Kenner's Star Wars: The Power of the Force vintage toy line debuted in 1985, two years after the 1983 theatrical release of Star Wars: Episode VI Return of the Jedi. This line followed Kenner's enormously successful Star Wars trilogy line but failed to generate renewed commercial interest at a time when the Star Wars brand was fading in popularity. Kenner did not produce another line based on the original Star Wars characters until 1995's The Power of the Force collection under the ownership of Hasbro.
Following the 1983 theatrical release of Star Wars: Episode VI Return of the Jedi and the conclusion of the Star Wars original trilogy, Kenner was faced with the challenge of a Star Wars brand that was fading in popularity with no new films forthcoming. To try and resurrect fan interest in Star Wars toys, Kenner introduced a new overall brand concept in its 1985 The Power of the Force line, which featured aluminum character coins packaged with each action figure. The line re-released, with a new packaging logo, several figures previously available through Kenner's first three original trilogy product lines, including many released near the end of the Return of the Jedi line. 
Although Star Wars author Stephen J. Sansweet notes in his 1999 book Star Wars: The Action Figure Archive that Kenner's The Power of the Force line began in 1985, he later stated in his 2012 book Star Wars: The Ultimate Action Figure Collection that the line began in 1984. In fact, the first five figures of The Power of the Force line were date-stamped in 1984 but were not officially released until 1985. The toys were sold at the same time as the Droids and Ewoks toy lines based on two animated series that started airing in the same year.
As with Kenner's previous toy lines, many action figures based on background characters from Return of the Jedi did not have proper names, leading Kenner to use nicknames used during the film's production. Many of them would later receive proper names in the works of the Expanded Universe, including "Yak Face" (Saelt-Marae) and "Imperial Dignitary" (Sim Aloo). The Yak Face figure was never released in the United States and is considered to be rare.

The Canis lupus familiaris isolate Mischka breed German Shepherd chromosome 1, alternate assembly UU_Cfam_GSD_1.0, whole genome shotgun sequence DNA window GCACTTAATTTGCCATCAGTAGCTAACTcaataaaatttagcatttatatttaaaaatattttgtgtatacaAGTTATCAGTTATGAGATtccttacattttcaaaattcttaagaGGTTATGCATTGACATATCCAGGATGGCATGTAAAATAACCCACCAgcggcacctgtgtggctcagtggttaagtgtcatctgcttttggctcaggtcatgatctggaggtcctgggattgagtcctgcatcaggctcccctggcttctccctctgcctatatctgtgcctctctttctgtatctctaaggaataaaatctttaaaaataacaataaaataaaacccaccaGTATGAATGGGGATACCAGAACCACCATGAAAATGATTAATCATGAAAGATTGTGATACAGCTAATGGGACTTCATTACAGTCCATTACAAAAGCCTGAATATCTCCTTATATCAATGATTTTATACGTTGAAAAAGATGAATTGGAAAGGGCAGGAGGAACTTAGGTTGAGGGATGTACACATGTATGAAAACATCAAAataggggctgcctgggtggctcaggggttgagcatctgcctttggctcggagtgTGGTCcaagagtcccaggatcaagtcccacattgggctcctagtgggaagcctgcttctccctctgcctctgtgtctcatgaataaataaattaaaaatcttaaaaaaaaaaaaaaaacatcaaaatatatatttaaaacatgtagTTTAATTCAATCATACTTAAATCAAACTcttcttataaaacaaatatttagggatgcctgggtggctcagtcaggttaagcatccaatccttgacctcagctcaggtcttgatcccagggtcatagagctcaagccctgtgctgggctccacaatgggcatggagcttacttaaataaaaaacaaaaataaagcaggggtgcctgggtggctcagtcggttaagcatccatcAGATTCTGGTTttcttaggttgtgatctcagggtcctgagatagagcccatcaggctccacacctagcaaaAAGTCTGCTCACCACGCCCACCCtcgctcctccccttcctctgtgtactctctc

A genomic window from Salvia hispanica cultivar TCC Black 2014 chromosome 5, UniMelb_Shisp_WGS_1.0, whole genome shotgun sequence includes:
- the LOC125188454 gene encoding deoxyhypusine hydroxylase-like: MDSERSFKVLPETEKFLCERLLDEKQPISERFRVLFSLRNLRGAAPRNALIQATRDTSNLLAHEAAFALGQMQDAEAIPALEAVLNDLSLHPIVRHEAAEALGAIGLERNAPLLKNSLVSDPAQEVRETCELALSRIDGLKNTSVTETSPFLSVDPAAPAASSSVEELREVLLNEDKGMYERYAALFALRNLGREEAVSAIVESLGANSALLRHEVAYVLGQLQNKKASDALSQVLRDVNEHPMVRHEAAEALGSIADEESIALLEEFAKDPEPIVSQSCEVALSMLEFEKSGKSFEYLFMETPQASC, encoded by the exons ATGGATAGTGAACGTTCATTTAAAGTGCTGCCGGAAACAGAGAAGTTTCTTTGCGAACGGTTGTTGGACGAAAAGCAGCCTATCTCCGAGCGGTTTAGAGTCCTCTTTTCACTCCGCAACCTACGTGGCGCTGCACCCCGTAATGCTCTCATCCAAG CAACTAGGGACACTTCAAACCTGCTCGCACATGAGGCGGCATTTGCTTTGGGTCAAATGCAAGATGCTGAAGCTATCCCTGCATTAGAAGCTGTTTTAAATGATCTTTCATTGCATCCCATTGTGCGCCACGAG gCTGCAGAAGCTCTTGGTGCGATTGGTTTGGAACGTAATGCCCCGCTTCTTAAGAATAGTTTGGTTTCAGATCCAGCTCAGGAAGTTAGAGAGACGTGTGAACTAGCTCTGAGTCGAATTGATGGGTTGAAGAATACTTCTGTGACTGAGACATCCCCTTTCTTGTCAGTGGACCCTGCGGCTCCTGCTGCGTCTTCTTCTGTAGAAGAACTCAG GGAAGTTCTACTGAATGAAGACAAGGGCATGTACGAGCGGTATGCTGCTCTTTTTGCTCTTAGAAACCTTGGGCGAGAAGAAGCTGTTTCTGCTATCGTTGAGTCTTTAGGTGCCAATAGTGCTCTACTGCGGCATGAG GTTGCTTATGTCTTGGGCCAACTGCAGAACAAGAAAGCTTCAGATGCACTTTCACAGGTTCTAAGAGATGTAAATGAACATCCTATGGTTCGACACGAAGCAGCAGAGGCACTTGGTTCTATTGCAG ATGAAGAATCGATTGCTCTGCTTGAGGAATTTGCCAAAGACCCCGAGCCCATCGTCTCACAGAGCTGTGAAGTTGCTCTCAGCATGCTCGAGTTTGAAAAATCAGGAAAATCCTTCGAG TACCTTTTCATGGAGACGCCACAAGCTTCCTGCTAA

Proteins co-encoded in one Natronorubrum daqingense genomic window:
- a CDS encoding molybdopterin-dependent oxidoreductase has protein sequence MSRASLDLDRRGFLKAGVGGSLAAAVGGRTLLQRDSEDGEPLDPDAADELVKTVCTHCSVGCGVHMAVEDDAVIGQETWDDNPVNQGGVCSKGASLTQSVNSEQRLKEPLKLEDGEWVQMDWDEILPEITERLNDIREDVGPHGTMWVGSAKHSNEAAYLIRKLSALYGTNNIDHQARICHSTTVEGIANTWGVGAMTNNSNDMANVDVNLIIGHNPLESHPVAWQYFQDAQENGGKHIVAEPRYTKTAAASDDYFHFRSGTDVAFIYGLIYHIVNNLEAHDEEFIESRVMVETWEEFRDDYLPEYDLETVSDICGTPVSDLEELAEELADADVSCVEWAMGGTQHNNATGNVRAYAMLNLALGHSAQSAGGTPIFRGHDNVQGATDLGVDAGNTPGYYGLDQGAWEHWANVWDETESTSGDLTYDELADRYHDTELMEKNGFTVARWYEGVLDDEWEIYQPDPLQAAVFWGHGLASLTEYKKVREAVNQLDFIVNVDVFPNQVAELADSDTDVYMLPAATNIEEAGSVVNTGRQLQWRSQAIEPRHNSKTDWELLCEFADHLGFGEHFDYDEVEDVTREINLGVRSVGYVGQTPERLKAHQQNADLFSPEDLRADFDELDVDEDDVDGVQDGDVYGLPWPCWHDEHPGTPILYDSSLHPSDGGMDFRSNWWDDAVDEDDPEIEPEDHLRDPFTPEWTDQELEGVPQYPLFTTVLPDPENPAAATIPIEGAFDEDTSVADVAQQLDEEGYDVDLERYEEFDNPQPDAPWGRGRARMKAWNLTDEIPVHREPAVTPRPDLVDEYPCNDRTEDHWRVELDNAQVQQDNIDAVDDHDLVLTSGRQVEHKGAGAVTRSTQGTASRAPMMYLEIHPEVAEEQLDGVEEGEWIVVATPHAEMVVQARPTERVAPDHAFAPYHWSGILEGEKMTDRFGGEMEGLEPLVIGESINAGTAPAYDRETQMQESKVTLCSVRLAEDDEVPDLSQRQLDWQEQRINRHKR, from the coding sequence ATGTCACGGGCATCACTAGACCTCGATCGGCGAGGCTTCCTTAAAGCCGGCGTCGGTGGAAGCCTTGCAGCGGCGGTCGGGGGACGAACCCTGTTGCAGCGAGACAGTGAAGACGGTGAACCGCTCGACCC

Though most of the line featured toys based on the films, a few original items were produced. To avoid the high cost of creating large vehicles for the line, small Mini-Rig vehicles that did not originate in the films were created for previous toy lines. The Power of the Force introduced even smaller Body-Rig vehicles. Vehicles based on two of these—the Imperial Sniper and the One-Man Sand Skimmer—appeared in the Star Wars: Droids animated series. The toys debuted the same year as the series, though the cartoon had its own separate concurrent toy line.
The Power of the Force failed to recapture the popularity of Kenner's original Star Wars line and was not renewed for a second series. Kenner presented a plan for a proposed continuation of the line, known as The Epic Continues, but it was rejected by Lucasfilm. From 1977 to 1985, Kenner's vintage Star Wars toy lines sold more than 250 million action figures, but with Star Wars fan interest descending to an all-time low by the end of the 1980s, Kenner was ultimately absorbed by Hasbro Inc. in 1991. After a ten-year hiatus, Kenner, under Hasbro ownership, released a new The Power of the Force line in 1995, which helped to rekindle modern-day Star Wars popularity.
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